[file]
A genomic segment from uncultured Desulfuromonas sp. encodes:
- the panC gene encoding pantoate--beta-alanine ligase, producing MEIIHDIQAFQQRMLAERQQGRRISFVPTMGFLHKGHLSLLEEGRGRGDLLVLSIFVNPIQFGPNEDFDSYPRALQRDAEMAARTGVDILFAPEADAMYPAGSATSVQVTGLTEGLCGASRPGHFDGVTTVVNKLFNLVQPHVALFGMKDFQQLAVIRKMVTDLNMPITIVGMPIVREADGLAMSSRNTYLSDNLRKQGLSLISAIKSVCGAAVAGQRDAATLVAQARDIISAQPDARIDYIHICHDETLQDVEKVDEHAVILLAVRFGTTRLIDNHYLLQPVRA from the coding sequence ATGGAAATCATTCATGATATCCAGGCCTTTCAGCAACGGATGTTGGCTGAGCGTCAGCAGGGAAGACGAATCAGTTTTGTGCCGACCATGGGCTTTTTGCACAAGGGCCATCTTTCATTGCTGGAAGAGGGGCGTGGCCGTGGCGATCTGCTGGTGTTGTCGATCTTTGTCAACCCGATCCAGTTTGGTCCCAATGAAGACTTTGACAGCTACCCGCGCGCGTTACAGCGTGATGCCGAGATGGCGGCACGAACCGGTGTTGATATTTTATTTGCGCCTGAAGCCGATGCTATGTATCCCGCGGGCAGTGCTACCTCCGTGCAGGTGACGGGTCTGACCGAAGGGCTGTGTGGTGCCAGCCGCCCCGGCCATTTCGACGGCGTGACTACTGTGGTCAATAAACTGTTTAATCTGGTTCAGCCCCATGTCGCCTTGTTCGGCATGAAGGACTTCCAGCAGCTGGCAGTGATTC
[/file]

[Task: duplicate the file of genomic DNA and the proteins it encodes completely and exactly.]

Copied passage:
A genomic segment from uncultured Desulfuromonas sp. encodes:
- the panC gene encoding pantoate--beta-alanine ligase, producing MEIIHDIQAFQQRMLAERQQGRRISFVPTMGFLHKGHLSLLEEGRGRGDLLVLSIFVNPIQFGPNEDFDSYPRALQRDAEMAARTGVDILFAPEADAMYPAGSATSVQVTGLTEGLCGASRPGHFDGVTTVVNKLFNLVQPHVALFGMKDFQQLAVIRKMVTDLNMPITIVGMPIVREADGLAMSSRNTYLSDNLRKQGLSLISAIKSVCGAAVAGQRDAATLVAQARDIISAQPDARIDYIHICHDETLQDVEKVDEHAVILLAVRFGTTRLIDNHYLLQPVRA from the coding sequence ATGGAAATCATTCATGATATCCAGGCCTTTCAGCAACGGATGTTGGCTGAGCGTCAGCAGGGAAGACGAATCAGTTTTGTGCCGACCATGGGCTTTTTGCACAAGGGCCATCTTTCATTGCTGGAAGAGGGGCGTGGCCGTGGCGATCTGCTGGTGTTGTCGATCTTTGTCAACCCGATCCAGTTTGGTCCCAATGAAGACTTTGACAGCTACCCGCGCGCGTTACAGCGTGATGCCGAGATGGCGGCACGAACCGGTGTTGATATTTTATTTGCGCCTGAAGCCGATGCTATGTATCCCGCGGGCAGTGCTACCTCCGTGCAGGTGACGGGTCTGACCGAAGGGCTGTGTGGTGCCAGCCGCCCCGGCCATTTCGACGGCGTGACTACTGTGGTCAATAAACTGTTTAATCTGGTTCAGCCCCATGTCGCCTTGTTCGGCATGAAGGACTTCCAGCAGCTGGCAGTGATTC